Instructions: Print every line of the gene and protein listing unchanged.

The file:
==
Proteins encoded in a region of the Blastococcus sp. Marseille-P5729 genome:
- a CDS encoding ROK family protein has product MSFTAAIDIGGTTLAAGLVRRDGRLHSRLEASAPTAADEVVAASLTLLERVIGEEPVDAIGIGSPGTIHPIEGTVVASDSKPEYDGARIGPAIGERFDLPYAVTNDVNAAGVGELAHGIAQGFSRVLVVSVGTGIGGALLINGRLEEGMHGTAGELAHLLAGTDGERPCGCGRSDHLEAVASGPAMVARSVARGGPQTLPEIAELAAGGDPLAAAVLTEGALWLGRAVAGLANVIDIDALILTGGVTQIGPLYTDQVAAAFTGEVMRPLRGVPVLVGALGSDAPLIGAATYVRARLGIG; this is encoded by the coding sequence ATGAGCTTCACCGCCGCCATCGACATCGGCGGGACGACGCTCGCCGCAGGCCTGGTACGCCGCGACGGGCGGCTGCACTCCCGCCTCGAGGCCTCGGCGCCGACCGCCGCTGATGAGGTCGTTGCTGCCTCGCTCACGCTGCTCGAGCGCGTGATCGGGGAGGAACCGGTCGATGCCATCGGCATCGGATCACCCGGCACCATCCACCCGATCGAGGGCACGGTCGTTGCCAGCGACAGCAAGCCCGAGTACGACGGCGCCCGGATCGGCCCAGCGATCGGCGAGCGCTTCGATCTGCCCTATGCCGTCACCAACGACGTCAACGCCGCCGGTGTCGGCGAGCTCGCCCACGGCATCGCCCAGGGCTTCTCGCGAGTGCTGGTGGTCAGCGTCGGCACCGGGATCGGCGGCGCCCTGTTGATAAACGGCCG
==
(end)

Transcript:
Proteins encoded in a region of the Blastococcus sp. Marseille-P5729 genome:
- a CDS encoding ROK family protein has product MSFTAAIDIGGTTLAAGLVRRDGRLHSRLEASAPTAADEVVAASLTLLERVIGEEPVDAIGIGSPGTIHPIEGTVVASDSKPEYDGARIGPAIGERFDLPYAVTNDVNAAGVGELAHGIAQGFSRVLVVSVGTGIGGALLINGRLEEGMHGTAGELAHLLAGTDGERPCGCGRSDHLEAVASGPAMVARSVARGGPQTLPEIAELAAGGDPLAAAVLTEGALWLGRAVAGLANVIDIDALILTGGVTQIGPLYTDQVAAAFTGEVMRPLRGVPVLVGALGSDAPLIGAATYVRARLGIG; this is encoded by the coding sequence ATGAGCTTCACCGCCGCCATCGACATCGGCGGGACGACGCTCGCCGCAGGCCTGGTACGCCGCGACGGGCGGCTGCACTCCCGCCTCGAGGCCTCGGCGCCGACCGCCGCTGATGAGGTCGTTGCTGCCTCGCTCACGCTGCTCGAGCGCGTGATCGGGGAGGAACCGGTCGATGCCATCGGCATCGGATCACCCGGCACCATCCACCCGATCGAGGGCACGGTCGTTGCCAGCGACAGCAAGCCCGAGTACGACGGCGCCCGGATCGGCCCAGCGATCGGCGAGCGCTTCGATCTGCCCTATGCCGTCACCAACGACGTCAACGCCGCCGGTGTCGGCGAGCTCGCCCACGGCATCGCCCAGGGCTTCTCGCGAGTGCTGGTGGTCAGCGTCGGCACCGGGATCGGCGGCGCCCTGTTGATAAACGGCCG